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It's sprung time for Hilton

After her early exit from jail, an angry judge calls her back to court today.

June 08, 2007|Megan Garvey and Andrew Blankstein | Times Staff Writers

Sheriff Lee Baca's decision to let Paris Hilton out of jail after she served only three days of a planned 23-day stay sparked outrage Thursday, prompting an emergency court hearing today that could send the hotel heiress back behind bars.

Infuriated prosecutors asserted Thursday that Hilton had received special treatment from the Sheriff's Department, which they accused of contempt of court. The judge who sentenced Hilton ordered her back into court to consider whether the department acted improperly by allowing her to serve the rest of her sentence at home while wearing an ankle monitor.

"My understanding is she will be brought in a sheriff's vehicle from her home," said Allan Parachini, a Los Angeles County Superior Court spokesman.

Hilton's brief jail stay came after both the judge and sheriff had said she would serve more substantial jail time.

Superior Court Judge Michael T. Sauer sentenced Hilton to 45 days in jail after the 26-year-old multimillionaire repeatedly violated her probation on alcohol-related reckless driving charges by driving on a suspended license. Sauer had admonished Hilton for her actions and said she must serve the full term in the county jail.

For The Record
Los Angeles Times Tuesday July 03, 2007 Home Edition Main News Part A Page 2 National Desk 1 inches; 71 words Type of Material: Correction
Paris Hilton: Articles in The Times about Paris Hilton's jail sentence have given differing accounts of how long the hotel heiress spent behind bars the first time before Sheriff Lee Baca released her. Hilton entered custody at 11:15 p.m. on June 3 and was released early in the morning of June 7. The Sheriff's Department credited her with five days in jail, but she actually served less than four full days.

Baca, who runs the jail system, had said he was fully prepared to enforce what legal experts described as a tough sentence. He declared that Hilton would be treated like any other inmate, warned her to take her incarceration seriously and said with standard credit for good behavior she would spend 23 days in jail, not a moment less.

Instead, sheriff's officials announced Thursday that an undisclosed medical condition led them to reassign Hilton to electronic monitoring, despite Sauer's specifically barring that option. Baca strongly denied that Hilton had received any preferential treatment and said she had served about the same time in jail as others sentenced for similar crimes.

To the displeasure of prosecutors and the judge, Hilton returned to her Hollywood Hills home, where she was met by family and an assortment of gourmet cupcakes.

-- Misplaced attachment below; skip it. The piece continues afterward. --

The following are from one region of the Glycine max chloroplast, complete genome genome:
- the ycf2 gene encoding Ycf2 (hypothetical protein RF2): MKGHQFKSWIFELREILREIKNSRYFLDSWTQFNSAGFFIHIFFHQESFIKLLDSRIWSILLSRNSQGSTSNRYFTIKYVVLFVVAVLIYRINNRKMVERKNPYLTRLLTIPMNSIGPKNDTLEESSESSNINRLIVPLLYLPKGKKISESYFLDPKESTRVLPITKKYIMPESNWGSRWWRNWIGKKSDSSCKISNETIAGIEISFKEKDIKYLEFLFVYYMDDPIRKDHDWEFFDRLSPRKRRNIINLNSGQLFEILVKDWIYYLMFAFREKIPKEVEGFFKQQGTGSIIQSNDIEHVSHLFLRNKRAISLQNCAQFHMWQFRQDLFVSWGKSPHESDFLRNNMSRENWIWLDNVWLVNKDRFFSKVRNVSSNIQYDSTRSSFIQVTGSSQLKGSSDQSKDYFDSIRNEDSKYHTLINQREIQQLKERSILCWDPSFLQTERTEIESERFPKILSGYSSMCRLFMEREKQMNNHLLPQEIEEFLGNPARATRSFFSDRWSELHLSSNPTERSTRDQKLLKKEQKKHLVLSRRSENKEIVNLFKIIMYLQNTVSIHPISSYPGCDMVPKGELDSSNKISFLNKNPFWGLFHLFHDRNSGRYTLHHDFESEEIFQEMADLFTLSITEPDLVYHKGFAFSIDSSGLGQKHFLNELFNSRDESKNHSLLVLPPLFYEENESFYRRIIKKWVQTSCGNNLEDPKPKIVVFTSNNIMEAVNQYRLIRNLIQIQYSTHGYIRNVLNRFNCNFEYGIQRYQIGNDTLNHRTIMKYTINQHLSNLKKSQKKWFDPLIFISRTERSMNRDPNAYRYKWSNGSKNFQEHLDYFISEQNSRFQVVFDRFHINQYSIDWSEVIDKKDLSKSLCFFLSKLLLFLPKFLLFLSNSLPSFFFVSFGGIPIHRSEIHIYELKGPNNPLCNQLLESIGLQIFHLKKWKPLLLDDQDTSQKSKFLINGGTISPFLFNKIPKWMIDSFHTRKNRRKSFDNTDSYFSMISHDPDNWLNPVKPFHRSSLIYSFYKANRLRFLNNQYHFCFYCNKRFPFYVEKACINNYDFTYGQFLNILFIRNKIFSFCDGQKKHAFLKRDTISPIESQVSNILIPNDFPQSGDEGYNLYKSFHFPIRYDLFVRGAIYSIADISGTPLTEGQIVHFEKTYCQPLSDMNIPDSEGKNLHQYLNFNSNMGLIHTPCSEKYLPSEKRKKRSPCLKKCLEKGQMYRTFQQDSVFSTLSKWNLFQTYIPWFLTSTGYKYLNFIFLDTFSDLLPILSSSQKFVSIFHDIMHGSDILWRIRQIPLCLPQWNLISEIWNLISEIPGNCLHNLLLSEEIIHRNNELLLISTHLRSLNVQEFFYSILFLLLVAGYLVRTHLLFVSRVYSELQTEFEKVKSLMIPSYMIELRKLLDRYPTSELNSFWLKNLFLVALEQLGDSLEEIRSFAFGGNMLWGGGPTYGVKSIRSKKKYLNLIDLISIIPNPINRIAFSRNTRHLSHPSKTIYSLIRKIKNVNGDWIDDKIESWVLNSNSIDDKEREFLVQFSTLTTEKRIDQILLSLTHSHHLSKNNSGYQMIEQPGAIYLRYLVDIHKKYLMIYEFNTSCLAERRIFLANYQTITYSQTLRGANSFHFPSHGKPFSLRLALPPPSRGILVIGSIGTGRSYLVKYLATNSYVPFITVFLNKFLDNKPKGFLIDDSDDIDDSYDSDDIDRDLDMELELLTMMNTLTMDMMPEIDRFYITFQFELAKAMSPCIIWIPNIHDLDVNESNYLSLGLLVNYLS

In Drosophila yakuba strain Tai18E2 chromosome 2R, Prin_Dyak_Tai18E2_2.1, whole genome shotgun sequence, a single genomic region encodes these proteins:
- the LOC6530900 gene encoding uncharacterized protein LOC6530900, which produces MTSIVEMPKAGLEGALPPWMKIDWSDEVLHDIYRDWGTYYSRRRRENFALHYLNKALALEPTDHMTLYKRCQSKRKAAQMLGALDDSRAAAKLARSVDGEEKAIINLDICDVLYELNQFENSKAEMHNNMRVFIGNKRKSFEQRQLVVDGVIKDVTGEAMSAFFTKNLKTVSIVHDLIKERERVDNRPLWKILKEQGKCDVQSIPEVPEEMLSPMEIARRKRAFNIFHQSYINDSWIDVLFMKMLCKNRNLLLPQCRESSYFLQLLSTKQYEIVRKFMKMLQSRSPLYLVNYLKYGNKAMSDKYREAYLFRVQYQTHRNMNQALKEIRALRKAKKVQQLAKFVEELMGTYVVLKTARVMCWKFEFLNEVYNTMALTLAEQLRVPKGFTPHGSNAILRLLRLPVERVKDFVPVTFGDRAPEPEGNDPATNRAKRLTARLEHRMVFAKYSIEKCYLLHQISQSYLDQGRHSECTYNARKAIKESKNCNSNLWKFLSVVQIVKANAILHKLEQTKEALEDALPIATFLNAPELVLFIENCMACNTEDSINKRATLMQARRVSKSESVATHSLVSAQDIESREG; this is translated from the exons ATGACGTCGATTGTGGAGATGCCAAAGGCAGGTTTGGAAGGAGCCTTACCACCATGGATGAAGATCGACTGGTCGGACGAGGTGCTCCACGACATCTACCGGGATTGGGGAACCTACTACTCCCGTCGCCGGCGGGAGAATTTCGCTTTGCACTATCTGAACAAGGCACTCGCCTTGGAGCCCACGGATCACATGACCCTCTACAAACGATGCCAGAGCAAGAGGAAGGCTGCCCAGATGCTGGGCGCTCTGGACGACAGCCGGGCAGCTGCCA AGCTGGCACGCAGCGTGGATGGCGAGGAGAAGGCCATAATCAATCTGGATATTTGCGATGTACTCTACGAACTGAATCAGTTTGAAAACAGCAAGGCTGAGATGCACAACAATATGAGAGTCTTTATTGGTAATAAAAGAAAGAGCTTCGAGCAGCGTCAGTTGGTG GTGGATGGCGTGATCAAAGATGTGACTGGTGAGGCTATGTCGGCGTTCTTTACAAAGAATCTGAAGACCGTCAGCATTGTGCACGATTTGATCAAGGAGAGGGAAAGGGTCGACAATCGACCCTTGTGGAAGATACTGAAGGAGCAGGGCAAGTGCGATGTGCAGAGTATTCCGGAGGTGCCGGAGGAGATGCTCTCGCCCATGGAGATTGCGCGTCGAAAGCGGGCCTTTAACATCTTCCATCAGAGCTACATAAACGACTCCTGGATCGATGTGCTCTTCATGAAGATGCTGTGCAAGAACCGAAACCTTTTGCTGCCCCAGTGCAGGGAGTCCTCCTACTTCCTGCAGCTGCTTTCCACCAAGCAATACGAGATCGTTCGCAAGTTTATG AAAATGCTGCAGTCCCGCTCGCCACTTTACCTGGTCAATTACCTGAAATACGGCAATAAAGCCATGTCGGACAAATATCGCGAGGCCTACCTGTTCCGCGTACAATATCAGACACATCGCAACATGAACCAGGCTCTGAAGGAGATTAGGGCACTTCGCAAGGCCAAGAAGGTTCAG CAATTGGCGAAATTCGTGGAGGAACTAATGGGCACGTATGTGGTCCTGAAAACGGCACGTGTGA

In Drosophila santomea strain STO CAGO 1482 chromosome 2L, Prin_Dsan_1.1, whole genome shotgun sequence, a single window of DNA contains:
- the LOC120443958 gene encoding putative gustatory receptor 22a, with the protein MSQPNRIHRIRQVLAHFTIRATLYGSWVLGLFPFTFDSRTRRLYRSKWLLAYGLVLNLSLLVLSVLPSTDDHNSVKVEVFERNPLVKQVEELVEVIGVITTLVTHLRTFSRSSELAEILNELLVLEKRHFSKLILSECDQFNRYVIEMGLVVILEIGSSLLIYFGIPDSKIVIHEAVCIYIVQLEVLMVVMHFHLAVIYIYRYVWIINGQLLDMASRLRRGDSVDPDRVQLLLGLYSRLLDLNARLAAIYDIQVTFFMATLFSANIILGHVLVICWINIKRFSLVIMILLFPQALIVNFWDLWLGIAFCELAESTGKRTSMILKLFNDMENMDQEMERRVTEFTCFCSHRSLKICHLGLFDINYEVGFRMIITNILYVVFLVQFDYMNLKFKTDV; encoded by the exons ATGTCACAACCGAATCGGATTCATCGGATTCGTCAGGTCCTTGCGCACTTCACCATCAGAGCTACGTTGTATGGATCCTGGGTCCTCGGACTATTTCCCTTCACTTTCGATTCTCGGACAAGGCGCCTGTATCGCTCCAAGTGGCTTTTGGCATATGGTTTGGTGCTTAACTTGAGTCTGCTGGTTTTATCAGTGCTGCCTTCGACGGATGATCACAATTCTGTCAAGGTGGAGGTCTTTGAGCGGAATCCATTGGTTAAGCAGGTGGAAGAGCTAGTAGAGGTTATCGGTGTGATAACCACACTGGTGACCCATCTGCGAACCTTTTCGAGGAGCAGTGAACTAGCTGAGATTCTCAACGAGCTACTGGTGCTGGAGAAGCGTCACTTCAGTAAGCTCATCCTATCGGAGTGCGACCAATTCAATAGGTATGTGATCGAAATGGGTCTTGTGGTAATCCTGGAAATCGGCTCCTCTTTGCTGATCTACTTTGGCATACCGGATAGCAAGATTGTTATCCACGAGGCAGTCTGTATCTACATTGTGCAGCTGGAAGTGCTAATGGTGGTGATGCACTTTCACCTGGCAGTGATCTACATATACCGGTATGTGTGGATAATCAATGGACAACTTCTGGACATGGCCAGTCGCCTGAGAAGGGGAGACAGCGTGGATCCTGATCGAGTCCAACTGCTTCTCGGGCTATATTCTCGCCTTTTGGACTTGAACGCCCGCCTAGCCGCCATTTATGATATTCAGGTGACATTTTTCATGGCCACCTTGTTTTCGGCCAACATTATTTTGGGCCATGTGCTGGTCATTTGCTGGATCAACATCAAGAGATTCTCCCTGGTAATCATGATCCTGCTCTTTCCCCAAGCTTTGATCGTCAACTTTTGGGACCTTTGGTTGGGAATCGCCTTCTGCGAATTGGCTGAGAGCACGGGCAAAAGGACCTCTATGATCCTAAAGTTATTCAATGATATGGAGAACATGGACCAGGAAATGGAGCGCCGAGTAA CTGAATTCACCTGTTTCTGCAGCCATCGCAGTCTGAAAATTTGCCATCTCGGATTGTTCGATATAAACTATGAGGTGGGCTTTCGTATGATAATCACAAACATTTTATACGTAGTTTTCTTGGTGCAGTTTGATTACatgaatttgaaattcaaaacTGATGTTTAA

"If law enforcement officials are to enjoy the respect of those we are charged with protecting, we cannot tolerate a two-tiered jail system where the rich and powerful receive special treatment," Los Angeles City Atty. Rocky Delgadillo said.

A spokesman for Sauer said the judge disagreed with letting Hilton out and told sheriff's officials that her release "did not concur" with his sentence.

Two members of the Los Angeles County Board of Supervisors, which oversees funding for the Sheriff's Department, called for a full report within the week from Baca on what led to Hilton's release. County officials said they received hundreds of angry phone calls and e-mails from constituents.

"It sends a strong message to our youth that you can flout the law if you have money and fame," Supervisor Mike Antonovich said. "Where is the fairness?"

Baca defended Hilton's release, saying, "The minute I was informed by the doctors about her medical condition, I realized the system was not able to respond effectively to these problems."

He said that three days behind bars was more than most defendants charged with a similar crime -- violating probation by driving with a suspended license -- would receive.

Baca, whose jails treat tens of thousands of sick and mentally ill inmates each year, said no favoritism was involved.

"We did what is best and what is justice," Baca said. "Some people have an attitude that she was not punished enough."

Steve Whitmore, Baca's spokesman, said the sheriff made the decision well aware "that he was going to be criticized from every avenue."

The decision, Whitmore said, was made after "extensive consultation with medical personnel at the jail, her doctors, command staff at the jail, sheriff's command staff."

Whitmore said privacy issues precluded him from releasing details about Hilton's condition.

Hilton, through her attorney Richard Hutton, issued a statement in which she thanked the Sheriff's Department for "treating me fairly and professionally."

Although Hilton has become a lightning rod for many who see inequities in the justice system, the reality is more complicated.

Because of overcrowding in Los Angeles County jails, release criteria now call for female offenders to be freed after serving 10% of their projected sentence. So for an inmate who, like Hilton, was sentenced to 45 days, serving no more than four days would be the norm. (There are no statistics on how much time probation violators serve in jail.)

But in Hilton's case, Sauer issued specific instructions for a longer sentence: no private jail, no electronic monitoring, no early release.

Her release despite the judge's objections highlights a long-standing fight between the Sheriff's Department and the courts over time actually served.

Regardless of what the judge said, time actually served by county inmates is still determined by the sheriff, who is allowed to release them early under federal orders to reduce crowded conditions.

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